Squirrels can be an enjoyable sight at the park, hopping around with their bushy little tails. Or maybe you see one comically hanging from a bird feeder while it steals sunflower seeds. But squirrels are not so cute when they get up close and personal with your property and home.
If you find a squirrel in your house, the first thing you should do is not chase the animal. Instead, try to close the squirrel in a room, put your pets in a different room, and give the squirrel a way to get outside. Open a window or a door that leads outside and let the squirrel leave on its own.
Once the squirrel leaves, it’s time to get to work on sealing the hole it came in. We’ll go over all of that in this article, plus give you tips on how to keep squirrels out of your home for good. Let’s get to it!
Why Are Squirrels In Your House?
Squirrels are wild animals. Aren’t they supposed to be, you know, in the wild? Unfortunately, squirrels sometimes have other plans, like making a nest in your attic or chewing on your electrical wiring.
The most likely reason a squirrel is in your house is that it’s looking for a nesting spot, or it entered your house by accident while foraging for food.
According to a study by Urban Ecosystems, they found that urban squirrels exhibited less fear of humans and more intraspecific aggression than rural squirrels. The more exposure to humans, the more bold these little rodents are.
Once inside your home, squirrels can cause a lot of damage both inside and out. Squirrels are terrible roommates for several reasons.
Most notably, squirrels can damage your home by:
- Chewing on wire
- Chewing on wood
- Making holes in your siding
- Leaving messy droppings
- Leaving a bad smell
- Having kits inside your home
- Destroying gardens & yards
- Ruining insulation
- Causing roofing damage
- Attracting predators
For more information on all the damage squirrels can do, check out our article 7 Ways Squirrels Can Damage Your House (With Prevention Tips).
With that in mind, squirrels don’t want to be inside your house. They’d much rather be nested in a tree cavity or their underground burrows.
But life doesn’t always go the way we plan. Sometimes you find $20 lying on the ground, sometimes you have squirrels in your house! Life is unpredictable…
So, if any of the damage listed above sounds undesirable to you, which we’re guessing they do, then let’s check out all the things you should do if you find a squirrel in your house.
What Kind Of Squirrel Is In Your House?
Knowing the type of squirrel that’s in your house isn’t necessary to remove it from your home. However, it’s good to know which squirrel broke inside for future prevention.
Two broad categories of squirrels will invade homes: Ground squirrels and tree squirrels. While there are many different subspecies of ground and tree squirrels, there isn’t too much difference between them.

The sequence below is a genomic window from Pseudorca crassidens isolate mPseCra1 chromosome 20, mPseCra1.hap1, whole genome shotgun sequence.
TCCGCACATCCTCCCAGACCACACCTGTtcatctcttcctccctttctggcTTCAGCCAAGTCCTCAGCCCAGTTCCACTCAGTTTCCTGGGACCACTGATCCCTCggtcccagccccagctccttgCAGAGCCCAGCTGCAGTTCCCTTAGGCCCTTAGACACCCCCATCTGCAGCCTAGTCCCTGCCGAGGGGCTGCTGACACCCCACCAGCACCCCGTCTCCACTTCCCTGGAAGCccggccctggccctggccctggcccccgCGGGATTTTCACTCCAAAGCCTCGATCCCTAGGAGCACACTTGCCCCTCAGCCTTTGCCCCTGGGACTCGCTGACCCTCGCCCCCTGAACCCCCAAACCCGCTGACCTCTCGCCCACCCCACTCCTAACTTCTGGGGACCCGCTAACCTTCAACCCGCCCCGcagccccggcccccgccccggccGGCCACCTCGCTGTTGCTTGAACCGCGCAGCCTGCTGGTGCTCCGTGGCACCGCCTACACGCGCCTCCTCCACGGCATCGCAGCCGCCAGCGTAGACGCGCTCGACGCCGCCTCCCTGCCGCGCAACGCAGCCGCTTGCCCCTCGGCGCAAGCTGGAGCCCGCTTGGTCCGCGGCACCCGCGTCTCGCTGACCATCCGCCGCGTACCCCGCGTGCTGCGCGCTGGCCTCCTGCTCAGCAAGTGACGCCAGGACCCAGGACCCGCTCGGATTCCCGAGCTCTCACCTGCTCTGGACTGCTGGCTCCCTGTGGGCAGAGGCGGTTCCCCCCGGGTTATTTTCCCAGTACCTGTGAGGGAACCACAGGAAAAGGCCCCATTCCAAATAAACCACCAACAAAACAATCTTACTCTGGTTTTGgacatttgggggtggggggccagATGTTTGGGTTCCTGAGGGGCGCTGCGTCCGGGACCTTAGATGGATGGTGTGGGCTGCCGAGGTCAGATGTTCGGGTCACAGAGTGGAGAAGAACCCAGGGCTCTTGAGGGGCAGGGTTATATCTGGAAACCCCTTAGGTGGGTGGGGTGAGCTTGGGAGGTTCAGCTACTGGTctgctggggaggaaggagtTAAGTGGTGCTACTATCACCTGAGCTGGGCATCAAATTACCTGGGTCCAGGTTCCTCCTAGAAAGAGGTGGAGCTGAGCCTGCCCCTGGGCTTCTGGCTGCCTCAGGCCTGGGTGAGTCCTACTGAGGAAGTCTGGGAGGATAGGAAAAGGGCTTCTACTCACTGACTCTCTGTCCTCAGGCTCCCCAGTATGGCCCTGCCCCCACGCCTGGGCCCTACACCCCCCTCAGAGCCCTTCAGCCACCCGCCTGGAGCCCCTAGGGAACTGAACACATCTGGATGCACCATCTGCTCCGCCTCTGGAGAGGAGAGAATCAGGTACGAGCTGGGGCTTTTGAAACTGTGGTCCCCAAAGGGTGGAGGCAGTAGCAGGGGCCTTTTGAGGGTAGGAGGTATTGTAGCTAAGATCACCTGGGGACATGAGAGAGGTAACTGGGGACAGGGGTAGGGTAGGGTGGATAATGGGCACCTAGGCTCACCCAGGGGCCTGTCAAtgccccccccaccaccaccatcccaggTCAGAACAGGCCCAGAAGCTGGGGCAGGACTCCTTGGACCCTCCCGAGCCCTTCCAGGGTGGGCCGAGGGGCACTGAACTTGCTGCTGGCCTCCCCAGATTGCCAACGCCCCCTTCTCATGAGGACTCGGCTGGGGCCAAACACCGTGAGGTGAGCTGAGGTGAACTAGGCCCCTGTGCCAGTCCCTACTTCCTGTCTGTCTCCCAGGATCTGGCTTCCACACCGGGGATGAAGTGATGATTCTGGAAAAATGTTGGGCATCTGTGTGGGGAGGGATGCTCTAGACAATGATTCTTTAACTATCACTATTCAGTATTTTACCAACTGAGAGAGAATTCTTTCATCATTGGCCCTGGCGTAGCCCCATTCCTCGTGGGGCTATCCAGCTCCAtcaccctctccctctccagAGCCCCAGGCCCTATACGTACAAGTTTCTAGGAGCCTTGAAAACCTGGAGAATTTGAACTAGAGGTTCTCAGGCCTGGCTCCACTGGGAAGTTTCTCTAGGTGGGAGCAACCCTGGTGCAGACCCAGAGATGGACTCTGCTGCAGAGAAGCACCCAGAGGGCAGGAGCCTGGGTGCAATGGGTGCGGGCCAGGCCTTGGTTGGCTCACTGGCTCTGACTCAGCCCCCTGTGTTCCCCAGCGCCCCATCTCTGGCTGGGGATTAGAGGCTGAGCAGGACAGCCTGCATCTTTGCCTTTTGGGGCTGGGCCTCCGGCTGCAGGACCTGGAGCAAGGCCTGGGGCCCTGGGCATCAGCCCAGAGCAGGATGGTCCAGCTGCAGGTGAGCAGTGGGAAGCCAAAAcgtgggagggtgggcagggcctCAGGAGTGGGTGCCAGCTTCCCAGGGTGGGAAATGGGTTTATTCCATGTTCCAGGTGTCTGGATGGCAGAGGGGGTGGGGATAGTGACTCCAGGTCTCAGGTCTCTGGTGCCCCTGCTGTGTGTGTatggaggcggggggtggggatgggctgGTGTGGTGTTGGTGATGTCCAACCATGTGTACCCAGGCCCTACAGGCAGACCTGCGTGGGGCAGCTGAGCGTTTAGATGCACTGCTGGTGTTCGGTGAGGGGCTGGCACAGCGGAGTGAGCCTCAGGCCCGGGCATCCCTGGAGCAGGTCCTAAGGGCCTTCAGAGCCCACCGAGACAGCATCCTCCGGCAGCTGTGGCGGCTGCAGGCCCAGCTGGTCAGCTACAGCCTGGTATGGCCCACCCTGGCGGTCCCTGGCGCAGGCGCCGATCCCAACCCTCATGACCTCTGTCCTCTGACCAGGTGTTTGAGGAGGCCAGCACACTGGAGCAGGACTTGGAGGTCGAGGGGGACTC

For our purposes, we can just go with ground squirrel and tree squirrel.
As the name suggests, ground squirrels stick to the ground while tree squirrels stick to trees. However, these bushy-tailed rodents have more differences than their preferred landscape.
Ground squirrels tend to cause problems in a home’s foundation due to digging burrows beneath houses. Ground squirrels will climb trees to find food, but if they’re pursued by a predator they’re more likely to go underground rather than climb a tree according to the University of California.
Tree squirrels are most likely to enter your home through the attic or chimney as they spend a lot of their time in the tops of trees. Not only is it their favorite means of travel, but it’s also where they live.
These two distinguishing characteristics will be important later when we talk about how to prevent these acrobatic rodents from getting back inside your home! But first, let’s get to the heart of this article.
7 Steps To Take If You Find A Squirrel In Your House
If late-night noises are keeping you awake, the culprit could be a squirrel. The little rodents could be scurrying around in your attic or stuffed into your walls, chewing on electrical wires.
It’s enough to give anybody nightmares!
But rest assured, if you find a squirrel in your house you have options that don’t include chasing it around the house like a cartoon. Chasing squirrels is not recommended as this could make the squirrel feel like it is being hunted, and it may try to defend itself.
Instead, check out the below tips on what to do if you find a squirrel in your house:
1. Locate The Squirrel Inside
You can’t solve a problem without first locating it, right? Squirrels may be bigger than mice, but they can still be tricky to locate.
The most common places you can find a squirrel in your house include:
- Beneath eaves/overhangs
The attic is the most likely spot as people rarely enter and inspect their attics regularly. There are more likely to be unknown openings or damaged roofing tile/boards in the attic than in your living room.
It’s easier to use your ears than your eyes to locate a squirrel.
Listen for the pitter-patter of their little paws running across a beam or the attic floor. Listen for scratching, chittering, and squeaks that may alert you to the squirrel’s location.
You can also check for squirrel droppings in hot spot areas like your attic or basement. Squirrel droppings are similar to mice droppings – black pellets. But they are slightly larger than mice droppings.
2. Lock Your Animals Away To Prevent Pet-Squirrel Interactions
Having a squirrel in the house can be like hitting the lottery for your house cat. It will likely try to hunt and catch the squirrel if it can. Dogs are no better, either wanting to hunt the squirrel or be curious about it.